Architectural photography isn’t restricted to buildings’ fascia, so seek out exciting shots inside public buildings or places where photography isn’t restricted. Look for abstract patterns, interesting lines, shapes and contrasting textures.
Heading indoors is also an appealing option when bad weather sets in, so there’s no reason to curtail your shooting if you get caught in the rain. Usually there’s less light to work with indoors, so you’ll either need to increase your ISO to get a faster shutter speed, or use a tripod to keep your camera still. However, it’s not always suitable to use a tripod indoors – and you can be sure the security guards will tell you if it isn’t! Another challenge when shooting inside is setting an accurate White Balance (WB), because there’s usually a mix of light sources from daylight coming through the windows, halogen spotlights or tungsten bulbs. All of which produce a different colour temperature, so there may be areas of your image that are ‘warmer’ or ‘cooler’ than others. If shooting RAW, you’ll have more control over the WB when editing shots.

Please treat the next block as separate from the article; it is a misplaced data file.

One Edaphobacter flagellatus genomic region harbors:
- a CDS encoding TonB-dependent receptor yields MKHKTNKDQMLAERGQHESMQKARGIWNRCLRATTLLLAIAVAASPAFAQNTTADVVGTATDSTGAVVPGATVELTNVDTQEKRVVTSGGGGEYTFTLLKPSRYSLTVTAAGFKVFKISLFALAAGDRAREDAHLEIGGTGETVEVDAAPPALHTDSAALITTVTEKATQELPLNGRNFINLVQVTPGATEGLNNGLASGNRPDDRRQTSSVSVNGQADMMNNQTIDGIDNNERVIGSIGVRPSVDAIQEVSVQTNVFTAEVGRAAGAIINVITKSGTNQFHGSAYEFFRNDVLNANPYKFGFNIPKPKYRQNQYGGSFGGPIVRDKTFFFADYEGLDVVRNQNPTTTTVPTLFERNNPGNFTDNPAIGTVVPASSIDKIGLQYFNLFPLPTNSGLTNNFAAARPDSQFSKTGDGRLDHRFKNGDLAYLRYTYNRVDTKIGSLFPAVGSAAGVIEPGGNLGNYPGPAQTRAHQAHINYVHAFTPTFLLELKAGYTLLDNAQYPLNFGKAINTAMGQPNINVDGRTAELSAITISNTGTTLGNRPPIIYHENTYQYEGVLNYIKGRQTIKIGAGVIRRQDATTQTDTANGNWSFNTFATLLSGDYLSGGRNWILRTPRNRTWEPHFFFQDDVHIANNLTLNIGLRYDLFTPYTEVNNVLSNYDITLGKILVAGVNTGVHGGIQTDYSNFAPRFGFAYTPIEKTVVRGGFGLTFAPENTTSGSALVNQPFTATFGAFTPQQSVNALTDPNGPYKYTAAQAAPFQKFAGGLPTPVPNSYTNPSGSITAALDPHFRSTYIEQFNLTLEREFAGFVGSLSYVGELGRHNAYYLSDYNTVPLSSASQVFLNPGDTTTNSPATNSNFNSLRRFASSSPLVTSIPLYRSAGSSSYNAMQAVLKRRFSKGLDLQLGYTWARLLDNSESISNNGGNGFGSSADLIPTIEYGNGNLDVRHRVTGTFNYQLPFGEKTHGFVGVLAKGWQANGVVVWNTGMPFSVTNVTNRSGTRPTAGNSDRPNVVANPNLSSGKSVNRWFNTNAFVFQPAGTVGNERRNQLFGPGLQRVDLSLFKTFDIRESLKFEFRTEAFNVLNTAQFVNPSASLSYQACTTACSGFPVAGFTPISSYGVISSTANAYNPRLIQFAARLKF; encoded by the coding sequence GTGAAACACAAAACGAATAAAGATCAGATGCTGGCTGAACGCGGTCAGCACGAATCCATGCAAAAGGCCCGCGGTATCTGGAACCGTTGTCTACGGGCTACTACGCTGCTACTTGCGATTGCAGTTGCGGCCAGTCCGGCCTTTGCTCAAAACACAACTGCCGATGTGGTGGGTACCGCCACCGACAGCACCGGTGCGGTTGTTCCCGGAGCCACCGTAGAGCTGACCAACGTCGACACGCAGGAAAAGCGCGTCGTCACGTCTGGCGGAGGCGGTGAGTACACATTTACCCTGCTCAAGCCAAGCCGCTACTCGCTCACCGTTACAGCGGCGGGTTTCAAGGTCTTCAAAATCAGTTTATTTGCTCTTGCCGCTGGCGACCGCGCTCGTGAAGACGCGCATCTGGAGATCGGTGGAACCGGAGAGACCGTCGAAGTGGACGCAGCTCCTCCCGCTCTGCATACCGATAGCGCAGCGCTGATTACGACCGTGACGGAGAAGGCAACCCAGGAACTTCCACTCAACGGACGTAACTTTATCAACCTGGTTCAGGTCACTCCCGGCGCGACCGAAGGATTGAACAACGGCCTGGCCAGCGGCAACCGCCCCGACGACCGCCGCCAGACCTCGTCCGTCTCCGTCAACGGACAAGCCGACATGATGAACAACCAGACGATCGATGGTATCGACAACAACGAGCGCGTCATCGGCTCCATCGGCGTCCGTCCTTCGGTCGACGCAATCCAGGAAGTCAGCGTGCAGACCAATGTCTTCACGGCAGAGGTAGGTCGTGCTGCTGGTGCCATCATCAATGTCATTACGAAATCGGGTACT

Look inside public spaces for unusual shapes and patterns to frame up on.